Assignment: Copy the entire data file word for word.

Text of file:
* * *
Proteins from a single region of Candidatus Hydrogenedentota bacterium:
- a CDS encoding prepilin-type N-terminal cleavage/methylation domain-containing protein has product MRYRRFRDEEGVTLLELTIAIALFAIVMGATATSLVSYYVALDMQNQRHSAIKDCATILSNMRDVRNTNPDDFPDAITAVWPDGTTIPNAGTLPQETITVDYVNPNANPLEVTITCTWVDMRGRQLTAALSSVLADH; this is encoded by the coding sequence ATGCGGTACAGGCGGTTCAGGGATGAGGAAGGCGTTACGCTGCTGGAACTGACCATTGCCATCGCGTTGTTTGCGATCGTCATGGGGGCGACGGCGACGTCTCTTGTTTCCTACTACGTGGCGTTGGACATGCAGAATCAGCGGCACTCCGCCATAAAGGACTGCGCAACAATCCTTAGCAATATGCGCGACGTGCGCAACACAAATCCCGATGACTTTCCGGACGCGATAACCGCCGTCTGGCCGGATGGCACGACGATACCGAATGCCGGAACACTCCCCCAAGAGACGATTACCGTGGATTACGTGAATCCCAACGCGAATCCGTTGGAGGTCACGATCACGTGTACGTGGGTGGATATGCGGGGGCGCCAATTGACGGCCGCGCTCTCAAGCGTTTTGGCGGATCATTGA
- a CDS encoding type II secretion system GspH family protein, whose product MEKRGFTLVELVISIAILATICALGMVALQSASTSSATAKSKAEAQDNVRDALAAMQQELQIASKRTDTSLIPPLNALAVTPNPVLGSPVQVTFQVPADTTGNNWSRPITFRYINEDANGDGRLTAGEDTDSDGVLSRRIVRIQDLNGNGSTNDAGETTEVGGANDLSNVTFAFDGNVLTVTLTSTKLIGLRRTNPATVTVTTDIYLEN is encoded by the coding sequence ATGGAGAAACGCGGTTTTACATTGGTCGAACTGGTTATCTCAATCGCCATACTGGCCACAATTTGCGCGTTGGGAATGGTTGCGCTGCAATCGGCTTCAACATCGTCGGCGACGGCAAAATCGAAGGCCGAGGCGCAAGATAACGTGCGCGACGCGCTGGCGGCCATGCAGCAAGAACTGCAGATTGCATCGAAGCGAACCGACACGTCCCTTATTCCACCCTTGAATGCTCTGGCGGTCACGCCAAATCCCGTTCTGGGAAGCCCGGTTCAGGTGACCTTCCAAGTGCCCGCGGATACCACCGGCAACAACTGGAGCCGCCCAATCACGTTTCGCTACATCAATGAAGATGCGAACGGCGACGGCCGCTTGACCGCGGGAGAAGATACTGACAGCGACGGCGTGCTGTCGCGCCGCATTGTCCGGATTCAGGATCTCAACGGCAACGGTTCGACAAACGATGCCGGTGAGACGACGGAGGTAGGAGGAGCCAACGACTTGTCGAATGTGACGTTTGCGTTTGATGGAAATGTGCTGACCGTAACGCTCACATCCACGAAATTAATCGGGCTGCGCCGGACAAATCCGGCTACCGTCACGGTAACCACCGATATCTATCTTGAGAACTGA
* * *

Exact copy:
Proteins from a single region of Candidatus Hydrogenedentota bacterium:
- a CDS encoding prepilin-type N-terminal cleavage/methylation domain-containing protein has product MRYRRFRDEEGVTLLELTIAIALFAIVMGATATSLVSYYVALDMQNQRHSAIKDCATILSNMRDVRNTNPDDFPDAITAVWPDGTTIPNAGTLPQETITVDYVNPNANPLEVTITCTWVDMRGRQLTAALSSVLADH; this is encoded by the coding sequence ATGCGGTACAGGCGGTTCAGGGATGAGGAAGGCGTTACGCTGCTGGAACTGACCATTGCCATCGCGTTGTTTGCGATCGTCATGGGGGCGACGGCGACGTCTCTTGTTTCCTACTACGTGGCGTTGGACATGCAGAATCAGCGGCACTCCGCCATAAAGGACTGCGCAACAATCCTTAGCAATATGCGCGACGTGCGCAACACAAATCCCGATGACTTTCCGGACGCGATAACCGCCGTCTGGCCGGATGGCACGACGATACCGAATGCCGGAACACTCCCCCAAGAGACGATTACCGTGGATTACGTGAATCCCAACGCGAATCCGTTGGAGGTCACGATCACGTGTACGTGGGTGGATATGCGGGGGCGCCAATTGACGGCCGCGCTCTCAAGCGTTTTGGCGGATCATTGA
- a CDS encoding type II secretion system GspH family protein, whose product MEKRGFTLVELVISIAILATICALGMVALQSASTSSATAKSKAEAQDNVRDALAAMQQELQIASKRTDTSLIPPLNALAVTPNPVLGSPVQVTFQVPADTTGNNWSRPITFRYINEDANGDGRLTAGEDTDSDGVLSRRIVRIQDLNGNGSTNDAGETTEVGGANDLSNVTFAFDGNVLTVTLTSTKLIGLRRTNPATVTVTTDIYLEN is encoded by the coding sequence ATGGAGAAACGCGGTTTTACATTGGTCGAACTGGTTATCTCAATCGCCATACTGGCCACAATTTGCGCGTTGGGAATGGTTGCGCTGCAATCGGCTTCAACATCGTCGGCGACGGCAAAATCGAAGGCCGAGGCGCAAGATAACGTGCGCGACGCGCTGGCGGCCATGCAGCAAGAACTGCAGATTGCATCGAAGCGAACCGACACGTCCCTTATTCCACCCTTGAATGCTCTGGCGGTCACGCCAAATCCCGTTCTGGGAAGCCCGGTTCAGGTGACCTTCCAAGTGCCCGCGGATACCACCGGCAACAACTGGAGCCGCCCAATCACGTTTCGCTACATCAATGAAGATGCGAACGGCGACGGCCGCTTGACCGCGGGAGAAGATACTGACAGCGACGGCGTGCTGTCGCGCCGCATTGTCCGGATTCAGGATCTCAACGGCAACGGTTCGACAAACGATGCCGGTGAGACGACGGAGGTAGGAGGAGCCAACGACTTGTCGAATGTGACGTTTGCGTTTGATGGAAATGTGCTGACCGTAACGCTCACATCCACGAAATTAATCGGGCTGCGCCGGACAAATCCGGCTACCGTCACGGTAACCACCGATATCTATCTTGAGAACTGA